Reading Carefully: Verb Movement and Ellipsis in a Verb-Final Language

  • Emily Manetta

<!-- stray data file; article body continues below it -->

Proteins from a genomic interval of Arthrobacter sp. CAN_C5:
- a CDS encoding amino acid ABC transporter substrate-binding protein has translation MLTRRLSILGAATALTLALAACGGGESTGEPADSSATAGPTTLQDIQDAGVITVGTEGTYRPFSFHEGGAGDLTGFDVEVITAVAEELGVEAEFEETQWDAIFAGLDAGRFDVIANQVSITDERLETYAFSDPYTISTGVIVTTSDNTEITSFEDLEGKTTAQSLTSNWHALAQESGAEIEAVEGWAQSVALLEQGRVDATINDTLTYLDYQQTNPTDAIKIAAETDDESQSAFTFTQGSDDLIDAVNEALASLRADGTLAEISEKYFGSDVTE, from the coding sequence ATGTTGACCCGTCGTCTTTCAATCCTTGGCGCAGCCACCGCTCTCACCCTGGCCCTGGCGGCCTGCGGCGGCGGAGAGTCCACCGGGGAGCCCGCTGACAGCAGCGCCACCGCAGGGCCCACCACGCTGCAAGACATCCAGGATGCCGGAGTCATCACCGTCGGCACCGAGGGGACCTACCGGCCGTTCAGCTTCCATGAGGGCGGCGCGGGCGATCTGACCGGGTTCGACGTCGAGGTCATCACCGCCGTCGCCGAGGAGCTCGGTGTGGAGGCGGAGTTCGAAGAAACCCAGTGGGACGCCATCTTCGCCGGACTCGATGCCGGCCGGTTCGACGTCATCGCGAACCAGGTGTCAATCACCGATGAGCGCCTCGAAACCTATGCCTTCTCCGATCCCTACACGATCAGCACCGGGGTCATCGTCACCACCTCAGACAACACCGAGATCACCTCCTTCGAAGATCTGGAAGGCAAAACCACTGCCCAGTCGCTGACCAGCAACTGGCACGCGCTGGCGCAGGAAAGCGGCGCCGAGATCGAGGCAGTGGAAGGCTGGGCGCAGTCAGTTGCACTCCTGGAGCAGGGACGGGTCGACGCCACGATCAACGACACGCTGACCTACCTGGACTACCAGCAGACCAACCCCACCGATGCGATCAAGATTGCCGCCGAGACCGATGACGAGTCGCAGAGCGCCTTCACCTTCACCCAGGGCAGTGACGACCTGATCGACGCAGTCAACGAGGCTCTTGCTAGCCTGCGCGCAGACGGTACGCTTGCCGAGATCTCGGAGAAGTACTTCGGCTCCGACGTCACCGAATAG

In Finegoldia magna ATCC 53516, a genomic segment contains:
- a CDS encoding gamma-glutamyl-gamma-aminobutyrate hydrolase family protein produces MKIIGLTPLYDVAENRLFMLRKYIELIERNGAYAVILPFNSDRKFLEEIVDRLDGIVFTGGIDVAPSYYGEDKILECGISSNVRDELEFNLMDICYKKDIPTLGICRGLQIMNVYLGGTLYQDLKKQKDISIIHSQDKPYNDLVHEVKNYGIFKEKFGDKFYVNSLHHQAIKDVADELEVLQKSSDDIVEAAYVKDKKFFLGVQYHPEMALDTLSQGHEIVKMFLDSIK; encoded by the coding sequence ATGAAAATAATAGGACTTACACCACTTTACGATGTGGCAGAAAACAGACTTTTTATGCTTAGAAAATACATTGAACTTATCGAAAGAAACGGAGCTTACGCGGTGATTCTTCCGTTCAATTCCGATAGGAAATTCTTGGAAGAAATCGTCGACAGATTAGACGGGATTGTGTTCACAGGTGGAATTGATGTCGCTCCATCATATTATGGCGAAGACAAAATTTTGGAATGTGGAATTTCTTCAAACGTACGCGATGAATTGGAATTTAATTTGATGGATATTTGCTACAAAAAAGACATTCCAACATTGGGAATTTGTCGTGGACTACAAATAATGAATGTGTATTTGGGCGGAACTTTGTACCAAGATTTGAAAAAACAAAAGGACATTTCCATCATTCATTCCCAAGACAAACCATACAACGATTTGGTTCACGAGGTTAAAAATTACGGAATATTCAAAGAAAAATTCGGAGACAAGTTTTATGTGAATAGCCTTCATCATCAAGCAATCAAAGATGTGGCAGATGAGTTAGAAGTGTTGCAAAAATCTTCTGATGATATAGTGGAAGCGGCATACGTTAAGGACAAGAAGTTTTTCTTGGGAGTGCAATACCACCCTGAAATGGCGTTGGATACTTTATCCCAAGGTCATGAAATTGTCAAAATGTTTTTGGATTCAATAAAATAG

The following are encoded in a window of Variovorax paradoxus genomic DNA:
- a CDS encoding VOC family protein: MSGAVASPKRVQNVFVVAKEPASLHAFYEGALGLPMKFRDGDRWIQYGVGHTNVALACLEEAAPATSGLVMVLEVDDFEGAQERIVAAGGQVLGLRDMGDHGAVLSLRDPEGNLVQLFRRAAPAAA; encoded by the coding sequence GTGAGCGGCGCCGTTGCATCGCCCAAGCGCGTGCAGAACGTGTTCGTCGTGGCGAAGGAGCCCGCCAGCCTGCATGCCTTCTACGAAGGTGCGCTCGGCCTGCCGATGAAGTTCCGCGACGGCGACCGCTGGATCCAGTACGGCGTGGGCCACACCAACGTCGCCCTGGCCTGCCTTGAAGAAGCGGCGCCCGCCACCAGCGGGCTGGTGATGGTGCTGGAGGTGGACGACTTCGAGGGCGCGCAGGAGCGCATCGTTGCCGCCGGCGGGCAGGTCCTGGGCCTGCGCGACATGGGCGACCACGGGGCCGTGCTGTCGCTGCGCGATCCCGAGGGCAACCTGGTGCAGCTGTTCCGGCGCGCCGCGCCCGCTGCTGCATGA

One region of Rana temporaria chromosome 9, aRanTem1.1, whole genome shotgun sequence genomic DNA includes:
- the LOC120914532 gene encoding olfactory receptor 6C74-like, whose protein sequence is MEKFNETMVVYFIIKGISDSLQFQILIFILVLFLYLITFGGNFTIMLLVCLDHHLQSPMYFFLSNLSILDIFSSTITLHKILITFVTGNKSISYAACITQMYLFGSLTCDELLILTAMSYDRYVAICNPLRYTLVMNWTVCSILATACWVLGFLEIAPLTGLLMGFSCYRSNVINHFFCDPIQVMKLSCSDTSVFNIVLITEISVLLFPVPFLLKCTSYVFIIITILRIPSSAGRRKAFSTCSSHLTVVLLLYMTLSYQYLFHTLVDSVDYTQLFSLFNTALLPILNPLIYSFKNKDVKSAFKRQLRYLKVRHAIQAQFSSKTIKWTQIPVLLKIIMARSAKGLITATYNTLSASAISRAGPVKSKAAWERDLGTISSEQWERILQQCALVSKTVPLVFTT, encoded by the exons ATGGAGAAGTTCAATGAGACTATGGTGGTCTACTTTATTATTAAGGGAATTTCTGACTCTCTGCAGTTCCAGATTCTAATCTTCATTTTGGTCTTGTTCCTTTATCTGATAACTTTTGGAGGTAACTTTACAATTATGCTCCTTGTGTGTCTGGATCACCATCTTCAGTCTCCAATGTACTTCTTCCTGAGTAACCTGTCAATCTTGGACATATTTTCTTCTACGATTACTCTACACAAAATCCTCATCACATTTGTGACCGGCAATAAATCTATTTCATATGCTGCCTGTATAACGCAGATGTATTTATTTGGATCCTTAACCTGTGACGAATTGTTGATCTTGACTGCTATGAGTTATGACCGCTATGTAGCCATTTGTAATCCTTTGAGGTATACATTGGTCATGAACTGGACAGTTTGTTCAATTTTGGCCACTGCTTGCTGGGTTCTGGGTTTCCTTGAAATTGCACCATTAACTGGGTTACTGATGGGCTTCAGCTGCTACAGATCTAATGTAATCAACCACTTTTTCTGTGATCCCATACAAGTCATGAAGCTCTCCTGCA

Verb-stranding verb phrase ellipsis (VVPE) has been identified in a variety of languages, including Irish (McCloskey 1991), Hebrew (Doron 1991; Goldberg 2005), Russian (Gribanova 2013a, b), and Hindi-Urdu (Manetta, 2018). The present paper concerns the socalled “adverb test” for diagnosing VVPE (e.g. Oku 1998; Goldberg 2005; Simpson, Chowdhury, and Menon 2013), and in particular a solution to the puzzling failure of this test in languages which have otherwise been argued to exhibit VVPE. I propose an account which posits that the apparent failure of the adverb test in these contexts emerges due to the interaction of ellipsis, verb movement, and contrastive polarity (following insights in Gribanova 2017). I claim that in contrastive environments in which the verb moves as high as a TP-external Polarity head, MaxElide will force ellipsis of the largest possible constituent. The upshot of this claim is that the string which would appear to indicate failure of the adverb test is not a string generated by ellipsis at all, but instead by a missing internal argument. This small project contributes to the wider program of recent work investigating the nature of head movement and its role in the syntax (Chomsky 2001; Hartman 2011; LaCara 2016; McCloskey 2016; Keine and Bhatt 2016; Gribanova and Mikkelsen, 2018; Manetta, 2018).